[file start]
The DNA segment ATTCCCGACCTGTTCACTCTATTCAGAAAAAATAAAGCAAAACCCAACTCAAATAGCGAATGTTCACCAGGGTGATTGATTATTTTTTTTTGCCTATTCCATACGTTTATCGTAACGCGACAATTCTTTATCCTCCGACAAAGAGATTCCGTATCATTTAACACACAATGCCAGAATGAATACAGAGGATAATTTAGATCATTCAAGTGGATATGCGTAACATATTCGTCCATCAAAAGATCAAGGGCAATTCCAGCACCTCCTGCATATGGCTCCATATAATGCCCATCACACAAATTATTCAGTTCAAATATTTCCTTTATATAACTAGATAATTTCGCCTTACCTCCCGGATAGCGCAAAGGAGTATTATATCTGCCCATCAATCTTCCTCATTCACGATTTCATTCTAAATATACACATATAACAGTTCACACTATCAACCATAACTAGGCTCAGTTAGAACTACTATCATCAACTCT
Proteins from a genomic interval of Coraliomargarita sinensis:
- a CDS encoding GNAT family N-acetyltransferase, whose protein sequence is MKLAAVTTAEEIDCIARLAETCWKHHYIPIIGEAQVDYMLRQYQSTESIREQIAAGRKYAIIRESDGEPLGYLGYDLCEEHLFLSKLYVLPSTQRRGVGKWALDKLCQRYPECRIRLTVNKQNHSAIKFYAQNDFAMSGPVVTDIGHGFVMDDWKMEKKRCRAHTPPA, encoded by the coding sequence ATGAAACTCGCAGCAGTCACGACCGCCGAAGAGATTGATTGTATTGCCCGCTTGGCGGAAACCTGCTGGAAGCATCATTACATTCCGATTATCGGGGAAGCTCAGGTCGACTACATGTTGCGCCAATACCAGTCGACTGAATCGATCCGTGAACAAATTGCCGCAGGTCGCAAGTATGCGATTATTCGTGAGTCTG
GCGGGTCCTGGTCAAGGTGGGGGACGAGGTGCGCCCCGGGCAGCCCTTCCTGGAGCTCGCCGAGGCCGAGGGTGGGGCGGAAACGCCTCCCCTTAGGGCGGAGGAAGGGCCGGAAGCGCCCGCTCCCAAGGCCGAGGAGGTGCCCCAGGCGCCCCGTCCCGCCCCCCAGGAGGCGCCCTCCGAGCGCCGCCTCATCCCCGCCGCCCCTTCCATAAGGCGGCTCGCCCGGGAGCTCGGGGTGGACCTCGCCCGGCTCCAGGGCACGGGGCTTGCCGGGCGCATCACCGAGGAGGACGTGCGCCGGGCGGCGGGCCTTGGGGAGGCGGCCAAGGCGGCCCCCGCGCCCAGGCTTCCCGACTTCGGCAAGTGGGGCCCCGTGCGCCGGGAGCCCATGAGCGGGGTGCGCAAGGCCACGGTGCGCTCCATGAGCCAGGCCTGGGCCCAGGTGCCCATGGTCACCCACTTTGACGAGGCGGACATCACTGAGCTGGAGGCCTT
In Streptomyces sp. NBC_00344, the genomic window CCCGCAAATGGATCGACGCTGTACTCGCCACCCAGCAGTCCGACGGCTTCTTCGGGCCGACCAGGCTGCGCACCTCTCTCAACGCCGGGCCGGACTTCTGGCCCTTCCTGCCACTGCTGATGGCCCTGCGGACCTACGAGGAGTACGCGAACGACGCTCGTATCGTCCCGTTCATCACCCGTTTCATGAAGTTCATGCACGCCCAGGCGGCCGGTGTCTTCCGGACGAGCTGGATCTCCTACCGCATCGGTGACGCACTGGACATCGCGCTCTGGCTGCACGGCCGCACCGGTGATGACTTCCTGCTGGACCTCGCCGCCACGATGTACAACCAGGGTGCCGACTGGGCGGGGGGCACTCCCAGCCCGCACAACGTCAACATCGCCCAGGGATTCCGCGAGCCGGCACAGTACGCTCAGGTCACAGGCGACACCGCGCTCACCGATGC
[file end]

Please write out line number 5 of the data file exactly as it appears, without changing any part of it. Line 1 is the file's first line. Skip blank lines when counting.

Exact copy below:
In Streptomyces sp. NBC_00344, the genomic window CCCGCAAATGGATCGACGCTGTACTCGCCACCCAGCAGTCCGACGGCTTCTTCGGGCCGACCAGGCTGCGCACCTCTCTCAACGCCGGGCCGGACTTCTGGCCCTTCCTGCCACTGCTGATGGCCCTGCGGACCTACGAGGAGTACGCGAACGACGCTCGTATCGTCCCGTTCATCACCCGTTTCATGAAGTTCATGCACGCCCAGGCGGCCGGTGTCTTCCGGACGAGCTGGATCTCCTACCGCATCGGTGACGCACTGGACATCGCGCTCTGGCTGCACGGCCGCACCGGTGATGACTTCCTGCTGGACCTCGCCGCCACGATGTACAACCAGGGTGCCGACTGGGCGGGGGGCACTCCCAGCCCGCACAACGTCAACATCGCCCAGGGATTCCGCGAGCCGGCACAGTACGCTCAGGTCACAGGCGACACCGCGCTCACCGATGC